Sony DAV-LF1 DVD Platinum Dream System Page 2
Sony uses an infrared-light technology called Digital Infrared Audio Transmission because it delivers uncompressed digital audio signals that are immune to interference from most other wireless devices. Other manufacturers have invested in radio-frequency technologies used by cordless phones, such as 900-megahertz transmissions, for similar purposes, and Bluetooth technology also offers promise for home theaters.
A radio signal travels through solid objects like walls and doors, but it's more likely to pick up interference. An IR signal, as anyone with a remote control knows, can't pass through a box of tissues, but interference is much less likely. The IR transmitter thus needs a clear path to the IR receiver built into the surround speaker. For those instances (like mine) when the speaker is placed behind a solid object, like a chair, Sony provides yet another IR receiver, a matching clamshell that can be placed on a wall, shelf, or anyplace that gives it a clear view of the IR transmitter.
In those cases, the DAV-LF1 uses four wires for the surrounds—two for the IR transmitter/receiver system, one that connects the two speakers, and the power cable for the speaker's built-in IR receiver. That's double the wires in a conventional wired system.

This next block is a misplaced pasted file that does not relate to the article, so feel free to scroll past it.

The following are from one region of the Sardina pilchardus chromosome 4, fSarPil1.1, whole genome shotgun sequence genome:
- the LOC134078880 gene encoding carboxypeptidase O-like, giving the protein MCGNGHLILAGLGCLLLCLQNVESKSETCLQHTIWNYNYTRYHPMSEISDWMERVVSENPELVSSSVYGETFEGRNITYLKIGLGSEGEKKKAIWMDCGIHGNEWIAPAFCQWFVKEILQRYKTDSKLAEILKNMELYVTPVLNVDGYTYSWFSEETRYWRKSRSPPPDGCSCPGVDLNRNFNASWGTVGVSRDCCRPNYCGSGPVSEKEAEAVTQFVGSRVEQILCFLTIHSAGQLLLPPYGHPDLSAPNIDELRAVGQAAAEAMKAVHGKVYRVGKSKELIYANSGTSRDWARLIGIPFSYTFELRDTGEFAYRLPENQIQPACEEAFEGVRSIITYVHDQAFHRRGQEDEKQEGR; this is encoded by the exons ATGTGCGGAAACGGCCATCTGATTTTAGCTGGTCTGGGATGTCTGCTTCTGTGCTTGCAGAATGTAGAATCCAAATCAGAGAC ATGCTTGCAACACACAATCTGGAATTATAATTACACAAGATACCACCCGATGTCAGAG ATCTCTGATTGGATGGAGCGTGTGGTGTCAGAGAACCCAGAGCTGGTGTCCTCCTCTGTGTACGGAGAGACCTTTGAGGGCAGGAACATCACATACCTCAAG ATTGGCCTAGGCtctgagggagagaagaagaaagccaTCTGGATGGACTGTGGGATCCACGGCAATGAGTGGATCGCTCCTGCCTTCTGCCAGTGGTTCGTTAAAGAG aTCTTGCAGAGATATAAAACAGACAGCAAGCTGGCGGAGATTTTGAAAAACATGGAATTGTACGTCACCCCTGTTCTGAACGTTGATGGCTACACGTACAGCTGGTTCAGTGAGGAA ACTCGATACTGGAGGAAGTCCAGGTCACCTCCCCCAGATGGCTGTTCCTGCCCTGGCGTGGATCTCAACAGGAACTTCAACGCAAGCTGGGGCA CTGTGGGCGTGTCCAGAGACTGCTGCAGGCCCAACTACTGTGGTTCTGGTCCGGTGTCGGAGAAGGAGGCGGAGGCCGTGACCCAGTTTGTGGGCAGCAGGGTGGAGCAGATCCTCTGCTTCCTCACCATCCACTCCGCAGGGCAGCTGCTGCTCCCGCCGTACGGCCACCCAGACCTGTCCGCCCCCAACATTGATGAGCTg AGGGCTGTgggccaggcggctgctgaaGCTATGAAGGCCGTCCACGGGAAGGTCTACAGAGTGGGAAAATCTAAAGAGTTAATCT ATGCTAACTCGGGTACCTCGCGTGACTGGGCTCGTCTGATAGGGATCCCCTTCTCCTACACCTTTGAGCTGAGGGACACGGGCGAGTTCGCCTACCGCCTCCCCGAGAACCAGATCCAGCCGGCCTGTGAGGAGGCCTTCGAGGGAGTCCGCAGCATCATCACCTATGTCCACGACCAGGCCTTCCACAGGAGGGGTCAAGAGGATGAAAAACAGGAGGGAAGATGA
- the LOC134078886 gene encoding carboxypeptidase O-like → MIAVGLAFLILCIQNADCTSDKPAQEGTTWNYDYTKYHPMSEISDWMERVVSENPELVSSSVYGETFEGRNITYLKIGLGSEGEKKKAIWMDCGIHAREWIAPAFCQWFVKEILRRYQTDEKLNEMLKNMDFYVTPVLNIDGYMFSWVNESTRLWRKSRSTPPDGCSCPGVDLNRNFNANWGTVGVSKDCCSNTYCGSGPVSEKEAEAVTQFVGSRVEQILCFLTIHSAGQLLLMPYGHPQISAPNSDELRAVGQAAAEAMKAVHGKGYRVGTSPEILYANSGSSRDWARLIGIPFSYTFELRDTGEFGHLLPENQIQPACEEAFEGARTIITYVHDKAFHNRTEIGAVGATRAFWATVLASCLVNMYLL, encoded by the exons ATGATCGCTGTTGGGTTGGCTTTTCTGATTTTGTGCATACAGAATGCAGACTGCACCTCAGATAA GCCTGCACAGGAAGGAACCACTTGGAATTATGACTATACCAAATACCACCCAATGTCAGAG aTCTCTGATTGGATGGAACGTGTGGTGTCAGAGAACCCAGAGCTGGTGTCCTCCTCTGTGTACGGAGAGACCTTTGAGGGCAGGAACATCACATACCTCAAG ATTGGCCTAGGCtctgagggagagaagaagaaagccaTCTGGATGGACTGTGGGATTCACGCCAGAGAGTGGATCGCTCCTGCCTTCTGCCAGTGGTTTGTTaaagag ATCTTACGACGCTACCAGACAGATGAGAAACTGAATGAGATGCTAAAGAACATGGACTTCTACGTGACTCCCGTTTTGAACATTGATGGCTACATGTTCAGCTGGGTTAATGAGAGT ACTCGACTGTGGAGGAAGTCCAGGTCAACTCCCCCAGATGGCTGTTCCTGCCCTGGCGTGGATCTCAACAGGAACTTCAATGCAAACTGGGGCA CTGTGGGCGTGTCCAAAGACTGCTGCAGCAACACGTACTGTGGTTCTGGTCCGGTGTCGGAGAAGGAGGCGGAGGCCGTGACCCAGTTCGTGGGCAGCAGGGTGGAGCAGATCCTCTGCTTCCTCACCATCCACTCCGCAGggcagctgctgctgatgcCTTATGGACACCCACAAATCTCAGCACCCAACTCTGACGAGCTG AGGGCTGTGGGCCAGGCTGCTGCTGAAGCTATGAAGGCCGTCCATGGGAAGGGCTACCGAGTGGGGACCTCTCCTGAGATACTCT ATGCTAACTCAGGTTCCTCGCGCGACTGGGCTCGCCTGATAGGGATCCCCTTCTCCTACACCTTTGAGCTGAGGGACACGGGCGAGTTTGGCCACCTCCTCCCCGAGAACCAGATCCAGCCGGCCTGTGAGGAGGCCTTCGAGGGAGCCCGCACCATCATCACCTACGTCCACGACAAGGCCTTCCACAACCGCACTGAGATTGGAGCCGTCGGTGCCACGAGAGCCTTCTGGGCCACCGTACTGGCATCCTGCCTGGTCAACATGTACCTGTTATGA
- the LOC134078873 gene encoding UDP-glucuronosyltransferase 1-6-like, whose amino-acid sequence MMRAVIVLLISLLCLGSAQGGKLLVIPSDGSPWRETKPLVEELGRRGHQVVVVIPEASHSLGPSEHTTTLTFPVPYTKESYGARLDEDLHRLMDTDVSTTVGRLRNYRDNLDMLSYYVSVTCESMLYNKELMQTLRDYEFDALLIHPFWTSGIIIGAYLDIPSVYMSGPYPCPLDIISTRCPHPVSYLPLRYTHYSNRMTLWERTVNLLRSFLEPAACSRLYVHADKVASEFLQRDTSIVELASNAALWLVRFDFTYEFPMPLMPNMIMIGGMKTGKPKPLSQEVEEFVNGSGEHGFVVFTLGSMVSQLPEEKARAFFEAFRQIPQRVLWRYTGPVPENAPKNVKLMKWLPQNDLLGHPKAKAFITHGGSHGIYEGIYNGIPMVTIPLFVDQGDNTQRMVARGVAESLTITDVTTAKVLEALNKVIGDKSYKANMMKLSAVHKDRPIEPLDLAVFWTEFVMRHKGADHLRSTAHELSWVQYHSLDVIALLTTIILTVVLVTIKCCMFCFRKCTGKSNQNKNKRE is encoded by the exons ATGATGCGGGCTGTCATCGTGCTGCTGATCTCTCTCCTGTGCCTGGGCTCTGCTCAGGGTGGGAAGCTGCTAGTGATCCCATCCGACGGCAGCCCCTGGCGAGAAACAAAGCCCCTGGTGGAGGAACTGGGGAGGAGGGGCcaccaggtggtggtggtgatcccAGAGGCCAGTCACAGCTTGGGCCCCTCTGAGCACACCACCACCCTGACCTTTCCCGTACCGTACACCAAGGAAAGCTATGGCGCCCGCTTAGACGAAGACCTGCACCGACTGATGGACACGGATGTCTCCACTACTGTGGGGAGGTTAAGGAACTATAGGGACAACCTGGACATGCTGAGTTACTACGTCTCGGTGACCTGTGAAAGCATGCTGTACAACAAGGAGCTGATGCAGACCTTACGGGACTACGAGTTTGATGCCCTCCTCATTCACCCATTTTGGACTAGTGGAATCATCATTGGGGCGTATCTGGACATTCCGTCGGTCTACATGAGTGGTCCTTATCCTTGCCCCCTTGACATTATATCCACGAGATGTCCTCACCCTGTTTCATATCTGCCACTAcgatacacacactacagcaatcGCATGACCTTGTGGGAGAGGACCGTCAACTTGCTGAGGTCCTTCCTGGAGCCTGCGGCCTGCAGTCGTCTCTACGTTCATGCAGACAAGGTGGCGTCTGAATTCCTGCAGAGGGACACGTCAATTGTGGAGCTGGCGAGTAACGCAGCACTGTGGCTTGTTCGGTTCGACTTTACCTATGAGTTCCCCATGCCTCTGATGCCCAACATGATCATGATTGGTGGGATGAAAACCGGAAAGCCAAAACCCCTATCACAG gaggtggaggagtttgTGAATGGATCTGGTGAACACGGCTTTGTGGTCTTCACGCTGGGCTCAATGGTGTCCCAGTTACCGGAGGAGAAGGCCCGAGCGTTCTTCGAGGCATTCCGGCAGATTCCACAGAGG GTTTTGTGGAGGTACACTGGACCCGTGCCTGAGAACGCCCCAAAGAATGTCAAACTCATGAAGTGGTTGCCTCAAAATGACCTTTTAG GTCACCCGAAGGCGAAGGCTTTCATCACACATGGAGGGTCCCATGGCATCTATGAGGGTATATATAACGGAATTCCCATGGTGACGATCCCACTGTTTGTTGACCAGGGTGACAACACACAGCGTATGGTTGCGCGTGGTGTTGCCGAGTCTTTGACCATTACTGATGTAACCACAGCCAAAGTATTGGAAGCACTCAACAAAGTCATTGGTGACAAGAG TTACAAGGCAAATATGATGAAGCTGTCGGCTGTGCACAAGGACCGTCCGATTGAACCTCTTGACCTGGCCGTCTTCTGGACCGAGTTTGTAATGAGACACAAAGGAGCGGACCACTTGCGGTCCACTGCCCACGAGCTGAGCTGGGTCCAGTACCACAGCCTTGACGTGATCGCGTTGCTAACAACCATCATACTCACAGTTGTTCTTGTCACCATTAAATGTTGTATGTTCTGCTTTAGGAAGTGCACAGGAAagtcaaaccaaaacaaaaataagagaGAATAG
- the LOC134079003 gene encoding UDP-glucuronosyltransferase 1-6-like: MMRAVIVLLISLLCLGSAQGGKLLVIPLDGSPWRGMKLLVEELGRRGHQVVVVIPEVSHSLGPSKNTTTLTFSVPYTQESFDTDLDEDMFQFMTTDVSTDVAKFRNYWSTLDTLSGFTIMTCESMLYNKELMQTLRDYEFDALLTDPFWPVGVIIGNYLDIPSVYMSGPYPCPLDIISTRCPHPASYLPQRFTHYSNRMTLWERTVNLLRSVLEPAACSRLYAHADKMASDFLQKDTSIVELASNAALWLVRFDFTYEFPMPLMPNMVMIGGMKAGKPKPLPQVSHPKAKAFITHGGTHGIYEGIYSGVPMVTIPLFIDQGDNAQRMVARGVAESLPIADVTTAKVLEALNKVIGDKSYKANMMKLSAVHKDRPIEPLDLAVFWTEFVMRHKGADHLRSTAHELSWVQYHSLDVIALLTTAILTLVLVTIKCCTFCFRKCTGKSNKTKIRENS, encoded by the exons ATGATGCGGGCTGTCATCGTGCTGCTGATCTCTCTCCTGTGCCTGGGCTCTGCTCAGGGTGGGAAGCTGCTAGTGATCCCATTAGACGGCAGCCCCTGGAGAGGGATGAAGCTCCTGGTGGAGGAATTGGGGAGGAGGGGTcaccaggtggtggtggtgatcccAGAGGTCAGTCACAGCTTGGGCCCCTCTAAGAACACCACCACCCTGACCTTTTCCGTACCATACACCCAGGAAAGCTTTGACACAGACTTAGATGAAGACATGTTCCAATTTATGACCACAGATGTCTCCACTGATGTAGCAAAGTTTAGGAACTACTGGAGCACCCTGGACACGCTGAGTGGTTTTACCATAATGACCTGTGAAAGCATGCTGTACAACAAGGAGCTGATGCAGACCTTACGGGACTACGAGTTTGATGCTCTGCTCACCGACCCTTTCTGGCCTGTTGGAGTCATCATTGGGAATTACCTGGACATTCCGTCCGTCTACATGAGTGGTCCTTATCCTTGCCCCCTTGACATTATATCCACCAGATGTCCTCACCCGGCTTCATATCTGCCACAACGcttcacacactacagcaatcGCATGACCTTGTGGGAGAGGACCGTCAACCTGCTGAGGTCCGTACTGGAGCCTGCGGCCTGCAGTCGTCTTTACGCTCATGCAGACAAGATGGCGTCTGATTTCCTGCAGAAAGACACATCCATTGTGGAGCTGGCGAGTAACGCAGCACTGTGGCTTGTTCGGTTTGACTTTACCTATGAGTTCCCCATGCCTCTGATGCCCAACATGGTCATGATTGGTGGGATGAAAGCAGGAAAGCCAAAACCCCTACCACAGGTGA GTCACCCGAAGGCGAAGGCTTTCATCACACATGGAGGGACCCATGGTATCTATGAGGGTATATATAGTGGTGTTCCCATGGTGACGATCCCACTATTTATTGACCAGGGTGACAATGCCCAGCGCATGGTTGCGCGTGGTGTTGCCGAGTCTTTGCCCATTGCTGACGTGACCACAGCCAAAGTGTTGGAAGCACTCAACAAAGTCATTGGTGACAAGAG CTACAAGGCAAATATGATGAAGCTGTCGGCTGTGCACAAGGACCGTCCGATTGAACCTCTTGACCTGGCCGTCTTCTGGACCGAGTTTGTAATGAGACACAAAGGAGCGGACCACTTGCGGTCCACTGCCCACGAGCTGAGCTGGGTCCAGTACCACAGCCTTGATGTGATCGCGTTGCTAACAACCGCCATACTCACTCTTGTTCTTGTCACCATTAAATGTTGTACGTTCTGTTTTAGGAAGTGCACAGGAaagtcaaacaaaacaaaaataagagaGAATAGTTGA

With all the umbilical cords, transmitters, and receivers, setting up the DAV-LF1 felt a little like delivering a baby. It was particularly painful balancing the speaker levels. The DAV-LF1's onboard test tones were too short, and I couldn't use the Avia Guide to Home Theater test disc simultaneously with the DAV-LF1's onscreen menu. In addition, there were no individual volume controls for the left and right channels, only a left/right balance. It wasn't pretty.
I did learn from the CD-Check test disc that the DAV-LF1 qualified as very good at correcting errors caused by CD manufacturing and surface imperfections like scratches. A low-frequency sweep tone on the Avia disc also demonstrated that, like a lot of HTIB systems, the DAV-LF1 has the bass output of a good bookshelf speaker, with bass extension to what sounded like about 55 hertz in my room.
Its video performance lacked the dexterity of many standalone players. In progressive-scan mode, it quickly revealed that it takes awhile to recognize 3:2 pulldown by failing to lock onto the Snell & Wilcox Zone Plate test pattern on Digital Video Essentials. The DAV-LF1 also performed poorly on a 6.75-MHz circle test pattern, indicating it might not have the guts to produce an image's finest details.
In practice, however, the DAV-LF1 committed no egregious errors in progressive-scan mode that would alarm the casual viewer. For instance, it negotiated all of the tricky lines in Gladiator from the chapter 12 aerial view of the Colosseum, as seen from the official Roman Empire blimp. It also displayed the Star Wars Trilogy set in all of its reinvigorated glory.
The Quiet Type?